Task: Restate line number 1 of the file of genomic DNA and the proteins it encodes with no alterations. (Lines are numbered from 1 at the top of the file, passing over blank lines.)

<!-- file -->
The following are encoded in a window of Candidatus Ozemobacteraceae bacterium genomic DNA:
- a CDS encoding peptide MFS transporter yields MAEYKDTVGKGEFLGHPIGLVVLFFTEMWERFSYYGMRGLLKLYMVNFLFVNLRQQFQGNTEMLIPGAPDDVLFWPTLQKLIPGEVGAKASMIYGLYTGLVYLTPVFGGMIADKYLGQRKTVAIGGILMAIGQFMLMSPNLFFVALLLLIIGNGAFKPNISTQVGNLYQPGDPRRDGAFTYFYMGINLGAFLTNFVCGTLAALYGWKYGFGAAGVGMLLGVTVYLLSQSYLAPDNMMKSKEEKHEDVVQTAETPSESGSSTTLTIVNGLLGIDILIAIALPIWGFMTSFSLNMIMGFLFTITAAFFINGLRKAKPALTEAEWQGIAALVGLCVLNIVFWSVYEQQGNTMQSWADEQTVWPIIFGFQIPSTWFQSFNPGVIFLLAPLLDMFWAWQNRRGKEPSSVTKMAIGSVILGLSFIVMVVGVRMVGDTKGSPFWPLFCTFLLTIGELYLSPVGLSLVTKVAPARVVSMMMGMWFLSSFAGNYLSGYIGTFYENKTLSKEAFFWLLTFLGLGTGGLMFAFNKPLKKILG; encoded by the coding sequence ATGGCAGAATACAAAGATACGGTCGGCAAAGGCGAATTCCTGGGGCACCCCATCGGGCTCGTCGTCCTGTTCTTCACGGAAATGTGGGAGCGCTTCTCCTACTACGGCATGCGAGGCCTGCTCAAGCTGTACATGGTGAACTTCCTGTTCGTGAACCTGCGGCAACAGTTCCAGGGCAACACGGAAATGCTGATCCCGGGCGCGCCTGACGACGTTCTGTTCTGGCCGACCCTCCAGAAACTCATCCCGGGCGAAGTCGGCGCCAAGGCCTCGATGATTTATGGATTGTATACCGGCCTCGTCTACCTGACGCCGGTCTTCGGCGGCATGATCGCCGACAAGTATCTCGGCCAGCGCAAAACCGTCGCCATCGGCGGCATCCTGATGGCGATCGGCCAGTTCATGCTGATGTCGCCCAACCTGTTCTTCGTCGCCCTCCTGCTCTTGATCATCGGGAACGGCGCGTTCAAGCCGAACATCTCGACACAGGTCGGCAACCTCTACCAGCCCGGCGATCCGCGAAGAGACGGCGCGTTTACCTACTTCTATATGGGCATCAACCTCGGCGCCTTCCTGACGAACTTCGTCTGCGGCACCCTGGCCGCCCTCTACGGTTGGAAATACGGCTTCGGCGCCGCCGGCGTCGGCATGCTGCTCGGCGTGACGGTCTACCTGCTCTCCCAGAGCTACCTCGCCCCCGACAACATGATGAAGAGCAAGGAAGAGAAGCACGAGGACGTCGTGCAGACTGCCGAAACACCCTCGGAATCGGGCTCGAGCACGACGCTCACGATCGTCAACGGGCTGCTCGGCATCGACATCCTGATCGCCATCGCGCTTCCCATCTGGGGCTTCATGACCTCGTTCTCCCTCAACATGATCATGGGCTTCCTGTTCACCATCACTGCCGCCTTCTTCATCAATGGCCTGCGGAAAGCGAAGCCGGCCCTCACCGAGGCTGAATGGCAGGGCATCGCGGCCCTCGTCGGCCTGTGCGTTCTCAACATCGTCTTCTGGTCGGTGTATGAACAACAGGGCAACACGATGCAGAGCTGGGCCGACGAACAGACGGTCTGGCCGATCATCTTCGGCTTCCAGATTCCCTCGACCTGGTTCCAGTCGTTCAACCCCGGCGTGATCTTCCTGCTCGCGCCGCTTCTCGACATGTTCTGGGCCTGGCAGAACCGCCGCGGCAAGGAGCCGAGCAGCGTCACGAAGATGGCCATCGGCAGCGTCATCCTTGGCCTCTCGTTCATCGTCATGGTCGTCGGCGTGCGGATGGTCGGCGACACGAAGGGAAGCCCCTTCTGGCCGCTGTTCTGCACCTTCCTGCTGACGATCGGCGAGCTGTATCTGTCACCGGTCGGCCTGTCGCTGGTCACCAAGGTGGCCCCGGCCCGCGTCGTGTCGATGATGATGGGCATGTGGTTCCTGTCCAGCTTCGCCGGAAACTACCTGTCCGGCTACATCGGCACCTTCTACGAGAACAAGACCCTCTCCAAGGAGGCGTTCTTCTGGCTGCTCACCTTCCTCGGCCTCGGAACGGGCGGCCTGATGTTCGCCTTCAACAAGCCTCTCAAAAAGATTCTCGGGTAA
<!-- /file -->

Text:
The following are encoded in a window of Candidatus Ozemobacteraceae bacterium genomic DNA: